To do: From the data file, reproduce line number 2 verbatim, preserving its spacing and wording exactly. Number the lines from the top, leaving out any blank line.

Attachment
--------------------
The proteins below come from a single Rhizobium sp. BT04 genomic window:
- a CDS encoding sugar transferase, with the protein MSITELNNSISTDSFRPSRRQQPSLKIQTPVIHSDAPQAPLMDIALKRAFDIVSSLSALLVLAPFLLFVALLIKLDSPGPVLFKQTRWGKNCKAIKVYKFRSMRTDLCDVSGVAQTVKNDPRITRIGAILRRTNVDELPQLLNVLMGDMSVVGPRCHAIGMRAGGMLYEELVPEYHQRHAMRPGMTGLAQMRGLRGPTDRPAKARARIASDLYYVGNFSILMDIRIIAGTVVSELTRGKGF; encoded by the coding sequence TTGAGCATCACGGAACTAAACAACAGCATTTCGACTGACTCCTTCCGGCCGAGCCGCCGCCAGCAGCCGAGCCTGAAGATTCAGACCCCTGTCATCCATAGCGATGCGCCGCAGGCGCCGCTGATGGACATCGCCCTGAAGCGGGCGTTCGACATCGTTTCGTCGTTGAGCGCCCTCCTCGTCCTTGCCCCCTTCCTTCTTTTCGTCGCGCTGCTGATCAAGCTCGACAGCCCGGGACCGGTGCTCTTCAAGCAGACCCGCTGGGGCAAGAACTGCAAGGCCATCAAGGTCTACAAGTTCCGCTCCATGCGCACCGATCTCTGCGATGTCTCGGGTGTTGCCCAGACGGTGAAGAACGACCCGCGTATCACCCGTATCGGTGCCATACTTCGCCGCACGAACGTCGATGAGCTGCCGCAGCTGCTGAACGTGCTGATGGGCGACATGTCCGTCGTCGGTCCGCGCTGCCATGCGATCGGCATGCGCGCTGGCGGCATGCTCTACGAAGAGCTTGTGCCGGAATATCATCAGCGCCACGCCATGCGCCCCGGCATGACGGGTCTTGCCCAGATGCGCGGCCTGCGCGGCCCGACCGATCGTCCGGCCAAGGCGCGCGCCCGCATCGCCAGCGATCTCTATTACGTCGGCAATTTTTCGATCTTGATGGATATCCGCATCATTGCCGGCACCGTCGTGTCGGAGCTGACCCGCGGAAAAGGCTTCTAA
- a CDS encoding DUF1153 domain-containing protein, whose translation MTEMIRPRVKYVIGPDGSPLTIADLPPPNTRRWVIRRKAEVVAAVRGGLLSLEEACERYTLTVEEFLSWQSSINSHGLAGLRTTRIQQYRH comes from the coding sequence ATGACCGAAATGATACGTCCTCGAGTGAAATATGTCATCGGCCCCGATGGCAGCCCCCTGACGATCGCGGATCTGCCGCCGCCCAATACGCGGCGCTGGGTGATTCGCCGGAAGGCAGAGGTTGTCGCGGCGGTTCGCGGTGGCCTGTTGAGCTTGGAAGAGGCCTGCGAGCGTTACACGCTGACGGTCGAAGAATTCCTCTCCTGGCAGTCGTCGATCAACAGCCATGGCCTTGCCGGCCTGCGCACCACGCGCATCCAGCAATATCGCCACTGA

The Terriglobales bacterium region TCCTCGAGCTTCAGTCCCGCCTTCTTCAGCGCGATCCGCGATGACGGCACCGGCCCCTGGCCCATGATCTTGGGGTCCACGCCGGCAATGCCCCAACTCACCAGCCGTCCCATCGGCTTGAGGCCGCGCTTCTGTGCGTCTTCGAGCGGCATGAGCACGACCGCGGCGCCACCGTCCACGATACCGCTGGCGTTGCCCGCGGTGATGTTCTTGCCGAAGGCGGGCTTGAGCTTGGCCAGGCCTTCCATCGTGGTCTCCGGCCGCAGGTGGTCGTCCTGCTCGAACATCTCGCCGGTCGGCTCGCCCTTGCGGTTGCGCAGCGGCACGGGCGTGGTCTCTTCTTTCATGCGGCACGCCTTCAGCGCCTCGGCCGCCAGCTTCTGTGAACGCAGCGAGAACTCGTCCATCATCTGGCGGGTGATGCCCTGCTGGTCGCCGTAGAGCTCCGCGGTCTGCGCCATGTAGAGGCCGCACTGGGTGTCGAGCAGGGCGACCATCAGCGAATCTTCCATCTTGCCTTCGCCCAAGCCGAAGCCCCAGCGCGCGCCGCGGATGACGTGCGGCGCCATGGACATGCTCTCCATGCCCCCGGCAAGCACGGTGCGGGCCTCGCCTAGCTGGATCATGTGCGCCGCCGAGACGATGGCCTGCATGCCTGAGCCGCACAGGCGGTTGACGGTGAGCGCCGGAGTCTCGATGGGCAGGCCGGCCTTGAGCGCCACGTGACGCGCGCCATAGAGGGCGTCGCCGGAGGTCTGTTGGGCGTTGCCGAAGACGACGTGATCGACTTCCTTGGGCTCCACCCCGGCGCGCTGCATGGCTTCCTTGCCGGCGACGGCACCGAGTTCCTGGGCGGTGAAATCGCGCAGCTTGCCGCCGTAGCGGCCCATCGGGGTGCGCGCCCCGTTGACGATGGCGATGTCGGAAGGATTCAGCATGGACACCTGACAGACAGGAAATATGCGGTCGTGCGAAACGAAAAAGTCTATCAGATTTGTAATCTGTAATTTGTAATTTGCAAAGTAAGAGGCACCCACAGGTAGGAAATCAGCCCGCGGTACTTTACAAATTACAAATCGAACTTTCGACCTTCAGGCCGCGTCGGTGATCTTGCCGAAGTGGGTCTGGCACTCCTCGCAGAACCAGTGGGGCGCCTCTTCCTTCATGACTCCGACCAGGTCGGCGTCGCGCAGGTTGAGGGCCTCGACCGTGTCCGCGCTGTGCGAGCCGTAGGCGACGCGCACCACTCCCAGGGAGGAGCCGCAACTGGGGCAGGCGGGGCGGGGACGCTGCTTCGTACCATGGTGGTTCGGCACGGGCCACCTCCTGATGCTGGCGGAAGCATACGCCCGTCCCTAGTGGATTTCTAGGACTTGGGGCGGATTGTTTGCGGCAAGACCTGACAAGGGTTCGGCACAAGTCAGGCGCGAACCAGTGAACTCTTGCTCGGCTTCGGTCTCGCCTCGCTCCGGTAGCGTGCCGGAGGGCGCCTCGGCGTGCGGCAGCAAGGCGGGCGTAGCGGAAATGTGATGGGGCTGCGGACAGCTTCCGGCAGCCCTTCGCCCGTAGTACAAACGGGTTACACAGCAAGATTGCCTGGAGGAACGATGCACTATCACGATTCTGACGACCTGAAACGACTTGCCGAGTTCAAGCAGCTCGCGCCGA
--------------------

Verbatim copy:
- a CDS encoding sugar transferase, with the protein MSITELNNSISTDSFRPSRRQQPSLKIQTPVIHSDAPQAPLMDIALKRAFDIVSSLSALLVLAPFLLFVALLIKLDSPGPVLFKQTRWGKNCKAIKVYKFRSMRTDLCDVSGVAQTVKNDPRITRIGAILRRTNVDELPQLLNVLMGDMSVVGPRCHAIGMRAGGMLYEELVPEYHQRHAMRPGMTGLAQMRGLRGPTDRPAKARARIASDLYYVGNFSILMDIRIIAGTVVSELTRGKGF; encoded by the coding sequence TTGAGCATCACGGAACTAAACAACAGCATTTCGACTGACTCCTTCCGGCCGAGCCGCCGCCAGCAGCCGAGCCTGAAGATTCAGACCCCTGTCATCCATAGCGATGCGCCGCAGGCGCCGCTGATGGACATCGCCCTGAAGCGGGCGTTCGACATCGTTTCGTCGTTGAGCGCCCTCCTCGTCCTTGCCCCCTTCCTTCTTTTCGTCGCGCTGCTGATCAAGCTCGACAGCCCGGGACCGGTGCTCTTCAAGCAGACCCGCTGGGGCAAGAACTGCAAGGCCATCAAGGTCTACAAGTTCCGCTCCATGCGCACCGATCTCTGCGATGTCTCGGGTGTTGCCCAGACGGTGAAGAACGACCCGCGTATCACCCGTATCGGTGCCATACTTCGCCGCACGAACGTCGATGAGCTGCCGCAGCTGCTGAACGTGCTGATGGGCGACATGTCCGTCGTCGGTCCGCGCTGCCATGCGATCGGCATGCGCGCTGGCGGCATGCTCTACGAAGAGCTTGTGCCGGAATATCATCAGCGCCACGCCATGCGCCCCGGCATGACGGGTCTTGCCCAGATGCGCGGCCTGCGCGGCCCGACCGATCGTCCGGCCAAGGCGCGCGCCCGCATCGCCAGCGATCTCTATTACGTCGGCAATTTTTCGATCTTGATGGATATCCGCATCATTGCCGGCACCGTCGTGTCGGAGCTGACCCGCGGAAAAGGCTTCTAA